The Soft Skill Every Hiring Manager Is Looking for Now
Why your EQ is just as important as your job history and interview answers
How would you rate your emotional intelligence?
It’s not necessarily a question that comes to mind when you think about what you might be asked during a job interview. It certainly doesn’t have the same notoriety as classics like “Tell me about yourself?” and “What’s your biggest weakness?” But it’s becoming increasingly common: Recently, several job-hunting friends and colleagues of mine have mentioned being asked this somewhat puzzling question, and not knowing exactly how to answer it. What is emotional intelligence, again? And how are you supposed to assess something like that in yourself, anyway? “I guess I’d give my emotional intelligence a seven out of 10? I deducted points because I can occasionally talk over people in meetings.”
It’s fair to be a little befuddled by the question at first. Emotional intelligence — better known in business circles as emotion quotient, or EQ — is notoriously difficult to suss out. But it’s also becoming one of the most desirable skills in employees. Here’s what you need to know.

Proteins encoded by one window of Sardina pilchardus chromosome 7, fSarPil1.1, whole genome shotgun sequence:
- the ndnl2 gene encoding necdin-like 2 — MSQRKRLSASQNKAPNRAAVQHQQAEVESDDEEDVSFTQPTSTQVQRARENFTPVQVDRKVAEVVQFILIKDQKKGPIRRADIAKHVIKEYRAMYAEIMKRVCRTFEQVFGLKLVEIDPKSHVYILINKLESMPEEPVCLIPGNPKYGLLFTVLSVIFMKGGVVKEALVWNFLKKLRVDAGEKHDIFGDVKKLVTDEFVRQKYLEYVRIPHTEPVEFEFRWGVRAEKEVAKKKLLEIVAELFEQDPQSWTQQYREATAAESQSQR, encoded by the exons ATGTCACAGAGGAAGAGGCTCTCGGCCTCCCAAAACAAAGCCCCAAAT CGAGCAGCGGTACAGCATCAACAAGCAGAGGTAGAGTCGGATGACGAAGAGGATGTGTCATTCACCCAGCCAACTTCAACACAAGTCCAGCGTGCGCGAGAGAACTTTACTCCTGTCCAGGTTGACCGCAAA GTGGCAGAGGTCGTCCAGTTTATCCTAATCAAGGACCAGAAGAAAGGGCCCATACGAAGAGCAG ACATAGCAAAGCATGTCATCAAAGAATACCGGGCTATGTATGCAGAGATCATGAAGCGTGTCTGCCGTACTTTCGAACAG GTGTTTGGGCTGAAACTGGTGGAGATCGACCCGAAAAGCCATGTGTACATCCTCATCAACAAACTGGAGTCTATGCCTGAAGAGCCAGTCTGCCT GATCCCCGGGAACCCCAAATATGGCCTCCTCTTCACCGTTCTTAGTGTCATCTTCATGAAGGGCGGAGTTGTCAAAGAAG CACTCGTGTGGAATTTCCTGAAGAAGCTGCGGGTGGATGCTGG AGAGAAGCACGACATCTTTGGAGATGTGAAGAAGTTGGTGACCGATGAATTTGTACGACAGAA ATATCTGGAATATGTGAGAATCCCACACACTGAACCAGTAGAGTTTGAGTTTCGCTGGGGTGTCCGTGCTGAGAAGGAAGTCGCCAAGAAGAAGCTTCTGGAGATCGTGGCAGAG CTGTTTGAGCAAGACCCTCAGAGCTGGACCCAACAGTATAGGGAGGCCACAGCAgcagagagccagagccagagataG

Why EQ matters at work
EQ is the ability to leverage and control one’s emotions while navigating relationships and stressful situations. Having a high EQ means a person uses good judgment and empathy in equal measure, and it usually indicates someone who solves problems and handles stress well. This skill set is particularly valuable in today’s job market, in which technology is changing so rapidly that adaptability is key.
“The higher one’s EQ, the better one is able to manage their reactivity and operate from a position of strength,” says Shoshanna Hecht, an executive and personal career coach who’s also a clinical therapist. “This is grounding, keeps you out of panic mode, and helps you respond from a clearheaded space.” Research has shown a strong correlation between EQ and overall performance, and according to LinkedIn’s 2019 Global Talent Trends report, 92% of hiring managers say soft skills like EQ matter as much, if not more, than hard skills like technical abilities.